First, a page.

Quick inaccurate future predictions: following the relatively-huge January and February, and as I intend to maintain my ten-per-month minimum, this year’s looking at a final tally of at least 144 films. That would make it easily my second most prolific year ever. Which is nice. If by some failure of purpose I continued to achieve my current 2016 average of 22 films per month, I’d be looking at ending around #264. Sounds utterly ridiculous, but in January 2015 I laughed at the statistics suggesting I might make it to #192, and I ended up reaching #200.

This month, I’ve all but finished posting my 2015 reviews. Just The Story of Film remains, joining Veronica Mars in the eternally-unreviewed club. Maybe I’ll fix them both next month. Plus, the debut of my monthly TV review.

Superheroes, Disney, history, and noir — both classic and futuristic. Alphabetisation leaves the structure of this series to the whims of fate, but I think it’s a nicely varied month.

The 9th Monthly Arbitrary Awards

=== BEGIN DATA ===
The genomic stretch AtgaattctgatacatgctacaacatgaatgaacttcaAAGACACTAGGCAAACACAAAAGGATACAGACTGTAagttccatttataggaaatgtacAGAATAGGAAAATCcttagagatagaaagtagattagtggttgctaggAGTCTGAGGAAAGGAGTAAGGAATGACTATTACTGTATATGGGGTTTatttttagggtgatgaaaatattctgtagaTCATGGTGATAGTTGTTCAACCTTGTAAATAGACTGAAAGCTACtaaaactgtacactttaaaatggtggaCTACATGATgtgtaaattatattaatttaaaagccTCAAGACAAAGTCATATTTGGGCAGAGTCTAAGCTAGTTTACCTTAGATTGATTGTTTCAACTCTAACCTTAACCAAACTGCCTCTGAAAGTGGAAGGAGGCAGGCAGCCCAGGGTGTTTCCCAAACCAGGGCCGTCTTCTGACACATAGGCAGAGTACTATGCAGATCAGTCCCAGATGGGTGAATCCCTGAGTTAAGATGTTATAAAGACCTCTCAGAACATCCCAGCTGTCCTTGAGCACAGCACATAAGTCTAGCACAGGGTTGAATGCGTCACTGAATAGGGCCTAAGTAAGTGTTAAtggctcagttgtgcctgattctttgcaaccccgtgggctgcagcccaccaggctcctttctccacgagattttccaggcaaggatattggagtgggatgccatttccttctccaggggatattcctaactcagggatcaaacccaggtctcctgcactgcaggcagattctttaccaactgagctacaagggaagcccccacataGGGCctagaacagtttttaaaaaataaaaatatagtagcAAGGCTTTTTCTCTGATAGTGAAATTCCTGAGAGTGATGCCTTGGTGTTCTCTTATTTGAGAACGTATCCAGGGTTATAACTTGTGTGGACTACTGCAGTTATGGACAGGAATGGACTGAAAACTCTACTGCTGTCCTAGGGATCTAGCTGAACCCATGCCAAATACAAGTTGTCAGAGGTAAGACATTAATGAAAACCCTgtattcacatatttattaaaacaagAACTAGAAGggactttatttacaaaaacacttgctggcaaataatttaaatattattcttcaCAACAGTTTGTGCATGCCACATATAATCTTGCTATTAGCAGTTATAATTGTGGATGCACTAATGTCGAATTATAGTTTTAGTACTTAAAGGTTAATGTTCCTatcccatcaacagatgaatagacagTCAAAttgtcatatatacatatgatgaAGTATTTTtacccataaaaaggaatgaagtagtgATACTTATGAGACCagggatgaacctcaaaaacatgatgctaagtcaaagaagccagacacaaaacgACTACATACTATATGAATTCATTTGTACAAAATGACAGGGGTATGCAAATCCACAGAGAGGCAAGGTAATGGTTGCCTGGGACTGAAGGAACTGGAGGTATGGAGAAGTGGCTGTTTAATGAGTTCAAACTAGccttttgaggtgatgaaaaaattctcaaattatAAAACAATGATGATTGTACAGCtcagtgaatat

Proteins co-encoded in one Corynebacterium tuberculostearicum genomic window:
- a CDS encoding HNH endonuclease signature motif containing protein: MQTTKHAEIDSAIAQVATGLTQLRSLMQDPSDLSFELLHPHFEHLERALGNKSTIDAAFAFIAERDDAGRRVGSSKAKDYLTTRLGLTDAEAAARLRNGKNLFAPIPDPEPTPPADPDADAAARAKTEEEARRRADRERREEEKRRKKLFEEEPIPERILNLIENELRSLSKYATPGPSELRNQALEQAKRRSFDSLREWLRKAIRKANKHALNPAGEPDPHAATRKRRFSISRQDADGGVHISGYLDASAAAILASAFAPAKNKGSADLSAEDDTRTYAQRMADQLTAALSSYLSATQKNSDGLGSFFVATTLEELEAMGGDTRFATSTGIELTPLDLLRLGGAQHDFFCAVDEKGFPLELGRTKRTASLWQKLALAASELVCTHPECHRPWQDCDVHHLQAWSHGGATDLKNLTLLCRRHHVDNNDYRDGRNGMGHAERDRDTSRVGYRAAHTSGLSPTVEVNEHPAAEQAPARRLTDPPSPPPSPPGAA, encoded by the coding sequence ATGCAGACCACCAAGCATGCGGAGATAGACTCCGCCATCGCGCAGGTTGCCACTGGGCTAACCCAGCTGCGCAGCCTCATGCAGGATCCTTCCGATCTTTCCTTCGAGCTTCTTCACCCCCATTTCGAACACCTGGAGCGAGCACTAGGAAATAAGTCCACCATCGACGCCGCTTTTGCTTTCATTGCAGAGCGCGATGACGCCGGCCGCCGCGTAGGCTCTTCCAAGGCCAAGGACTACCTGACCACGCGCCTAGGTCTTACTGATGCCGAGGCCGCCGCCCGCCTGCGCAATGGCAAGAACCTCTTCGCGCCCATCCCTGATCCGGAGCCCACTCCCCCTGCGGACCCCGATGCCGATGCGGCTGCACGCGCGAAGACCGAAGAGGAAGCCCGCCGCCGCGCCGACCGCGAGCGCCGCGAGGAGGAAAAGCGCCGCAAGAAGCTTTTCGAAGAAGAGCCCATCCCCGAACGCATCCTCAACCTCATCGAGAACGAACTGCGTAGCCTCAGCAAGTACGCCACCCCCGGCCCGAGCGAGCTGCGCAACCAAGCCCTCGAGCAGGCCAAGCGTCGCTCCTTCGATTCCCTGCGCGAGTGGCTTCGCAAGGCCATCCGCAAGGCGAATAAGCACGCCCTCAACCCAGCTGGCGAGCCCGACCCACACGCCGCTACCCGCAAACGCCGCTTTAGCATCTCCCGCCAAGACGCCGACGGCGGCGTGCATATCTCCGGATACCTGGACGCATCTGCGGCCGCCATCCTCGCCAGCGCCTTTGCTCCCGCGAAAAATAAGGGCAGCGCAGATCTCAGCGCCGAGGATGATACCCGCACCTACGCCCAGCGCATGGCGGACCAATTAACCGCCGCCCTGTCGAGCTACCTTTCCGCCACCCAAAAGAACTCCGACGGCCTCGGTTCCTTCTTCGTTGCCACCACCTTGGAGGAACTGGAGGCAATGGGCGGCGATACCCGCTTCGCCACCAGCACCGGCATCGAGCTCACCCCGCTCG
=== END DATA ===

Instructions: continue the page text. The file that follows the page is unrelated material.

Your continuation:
Favourite Film of the Month
Any month with 24 films is likely to have more than its fair share of highs and lows, and so it was with February. Shortlisting contenders for both this and the next award showed more of the former than the latter (nine vs. three), thankfully, but I think this one boils down to a three-way five-star sci-fi stand-off. Of those, I think the best marriage of idea and execution may have come from Predestination.

Least Favourite Film of the Month
Two animations with “home” in the title are the frontrunners (rear-runners?) here. However, I expected Home on the Range to be terrible (and only watched it in aid of seeing all the Disney Animated Classics), whereas I only watched Home because I thought the trailer looked entertaining, so was thoroughly disappointed.

Best Apocalypse of the Month
Plenty of movies have shown us the end of the world now, but very few have done it in a story set millennia ago. For doing it so convincingly (if not plausibly), congratulations to Noah.

Most Disappointing Shakespeare Cut of the Month
“By the pricking of my thumbs, something wicked this way comes.” Why did they excise one of the best lines from Macbeth?!

The Audience Award for Most-Viewed New Post of the Month
Maybe it was the broad range of series covered, maybe it was just because it was something new and different, but my most-viewed new post in February was The Past Month on TV #1. (For the sake of keeping things on topic, I’ll add that the most-viewed film-related review was my Oscars-centric take on Star Wars: The Force Awakens.)